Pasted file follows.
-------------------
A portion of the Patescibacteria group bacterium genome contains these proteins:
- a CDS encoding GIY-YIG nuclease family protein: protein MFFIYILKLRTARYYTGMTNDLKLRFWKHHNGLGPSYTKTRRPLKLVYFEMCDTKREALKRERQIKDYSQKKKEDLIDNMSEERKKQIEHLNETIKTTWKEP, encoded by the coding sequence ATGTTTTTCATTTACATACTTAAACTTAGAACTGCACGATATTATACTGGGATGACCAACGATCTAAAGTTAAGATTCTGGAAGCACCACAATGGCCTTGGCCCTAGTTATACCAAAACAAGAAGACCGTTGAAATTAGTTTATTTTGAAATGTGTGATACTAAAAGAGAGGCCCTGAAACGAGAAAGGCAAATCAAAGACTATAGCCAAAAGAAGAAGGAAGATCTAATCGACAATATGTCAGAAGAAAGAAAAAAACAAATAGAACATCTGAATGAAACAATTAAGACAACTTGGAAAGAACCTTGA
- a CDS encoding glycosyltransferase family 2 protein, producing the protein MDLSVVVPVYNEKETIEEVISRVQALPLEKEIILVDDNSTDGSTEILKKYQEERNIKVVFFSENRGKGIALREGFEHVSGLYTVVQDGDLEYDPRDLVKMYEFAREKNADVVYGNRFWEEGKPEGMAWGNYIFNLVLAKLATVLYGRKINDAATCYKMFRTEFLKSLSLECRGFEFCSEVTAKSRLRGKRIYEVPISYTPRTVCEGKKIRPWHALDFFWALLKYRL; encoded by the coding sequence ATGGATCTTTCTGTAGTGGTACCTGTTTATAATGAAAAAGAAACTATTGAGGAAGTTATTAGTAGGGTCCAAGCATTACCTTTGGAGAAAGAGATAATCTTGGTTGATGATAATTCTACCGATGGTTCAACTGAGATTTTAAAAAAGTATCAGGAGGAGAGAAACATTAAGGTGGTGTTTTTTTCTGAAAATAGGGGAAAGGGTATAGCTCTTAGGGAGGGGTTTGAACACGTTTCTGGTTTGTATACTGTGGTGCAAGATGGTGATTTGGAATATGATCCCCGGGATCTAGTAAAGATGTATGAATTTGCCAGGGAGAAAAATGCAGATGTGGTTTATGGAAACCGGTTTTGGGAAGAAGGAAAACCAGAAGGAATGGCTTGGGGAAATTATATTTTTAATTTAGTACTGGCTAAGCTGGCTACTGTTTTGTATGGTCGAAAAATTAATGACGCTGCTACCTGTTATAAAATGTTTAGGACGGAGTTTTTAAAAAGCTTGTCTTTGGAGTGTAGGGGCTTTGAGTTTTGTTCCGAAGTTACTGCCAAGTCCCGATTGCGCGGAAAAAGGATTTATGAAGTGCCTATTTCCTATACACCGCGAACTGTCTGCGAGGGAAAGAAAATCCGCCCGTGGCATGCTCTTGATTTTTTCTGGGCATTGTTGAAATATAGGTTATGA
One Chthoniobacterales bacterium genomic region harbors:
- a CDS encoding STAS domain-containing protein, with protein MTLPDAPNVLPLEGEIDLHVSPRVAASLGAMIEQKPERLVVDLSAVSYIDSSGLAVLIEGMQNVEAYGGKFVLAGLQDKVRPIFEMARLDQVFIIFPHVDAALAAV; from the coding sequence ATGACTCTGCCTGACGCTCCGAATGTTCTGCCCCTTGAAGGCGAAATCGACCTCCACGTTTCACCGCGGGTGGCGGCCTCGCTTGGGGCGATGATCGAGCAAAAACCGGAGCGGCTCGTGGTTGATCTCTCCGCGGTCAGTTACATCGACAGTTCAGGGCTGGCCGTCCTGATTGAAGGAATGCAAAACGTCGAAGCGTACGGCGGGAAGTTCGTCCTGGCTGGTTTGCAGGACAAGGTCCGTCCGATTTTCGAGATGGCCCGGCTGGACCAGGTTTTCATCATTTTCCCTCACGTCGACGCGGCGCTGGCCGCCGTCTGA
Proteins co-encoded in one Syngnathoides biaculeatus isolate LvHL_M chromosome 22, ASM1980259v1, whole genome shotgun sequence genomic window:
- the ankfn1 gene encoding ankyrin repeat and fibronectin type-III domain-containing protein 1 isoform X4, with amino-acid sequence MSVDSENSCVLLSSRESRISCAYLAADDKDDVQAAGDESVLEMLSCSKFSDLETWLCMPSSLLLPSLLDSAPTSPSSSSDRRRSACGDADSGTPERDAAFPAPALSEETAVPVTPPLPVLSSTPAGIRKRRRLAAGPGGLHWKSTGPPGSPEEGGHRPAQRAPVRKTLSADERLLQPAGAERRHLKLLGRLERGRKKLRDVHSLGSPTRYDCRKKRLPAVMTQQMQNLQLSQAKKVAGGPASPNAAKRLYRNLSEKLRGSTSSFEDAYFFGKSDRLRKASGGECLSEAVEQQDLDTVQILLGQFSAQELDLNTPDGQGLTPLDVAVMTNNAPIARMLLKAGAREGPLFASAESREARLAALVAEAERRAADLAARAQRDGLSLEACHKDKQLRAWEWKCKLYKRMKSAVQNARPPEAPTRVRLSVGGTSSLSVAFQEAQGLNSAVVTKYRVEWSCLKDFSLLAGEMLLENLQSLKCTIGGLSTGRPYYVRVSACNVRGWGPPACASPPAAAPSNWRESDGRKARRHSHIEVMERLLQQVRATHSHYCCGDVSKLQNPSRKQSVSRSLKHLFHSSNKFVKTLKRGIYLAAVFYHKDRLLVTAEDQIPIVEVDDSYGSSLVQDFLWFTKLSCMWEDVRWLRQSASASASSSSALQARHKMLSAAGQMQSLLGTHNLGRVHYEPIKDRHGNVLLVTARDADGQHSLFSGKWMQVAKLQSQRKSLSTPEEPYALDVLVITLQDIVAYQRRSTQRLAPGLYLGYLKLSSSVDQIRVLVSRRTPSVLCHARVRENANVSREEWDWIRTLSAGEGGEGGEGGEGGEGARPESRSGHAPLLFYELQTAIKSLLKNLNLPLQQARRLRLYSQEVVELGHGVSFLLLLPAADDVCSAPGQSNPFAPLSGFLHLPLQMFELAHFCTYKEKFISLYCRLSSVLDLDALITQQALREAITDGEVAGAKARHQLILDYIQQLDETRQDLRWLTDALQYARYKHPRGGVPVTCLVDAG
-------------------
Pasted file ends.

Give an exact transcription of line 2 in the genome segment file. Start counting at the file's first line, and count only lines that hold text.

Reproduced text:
- a CDS encoding GIY-YIG nuclease family protein: protein MFFIYILKLRTARYYTGMTNDLKLRFWKHHNGLGPSYTKTRRPLKLVYFEMCDTKREALKRERQIKDYSQKKKEDLIDNMSEERKKQIEHLNETIKTTWKEP, encoded by the coding sequence ATGTTTTTCATTTACATACTTAAACTTAGAACTGCACGATATTATACTGGGATGACCAACGATCTAAAGTTAAGATTCTGGAAGCACCACAATGGCCTTGGCCCTAGTTATACCAAAACAAGAAGACCGTTGAAATTAGTTTATTTTGAAATGTGTGATACTAAAAGAGAGGCCCTGAAACGAGAAAGGCAAATCAAAGACTATAGCCAAAAGAAGAAGGAAGATCTAATCGACAATATGTCAGAAGAAAGAAAAAAACAAATAGAACATCTGAATGAAACAATTAAGACAACTTGGAAAGAACCTTGA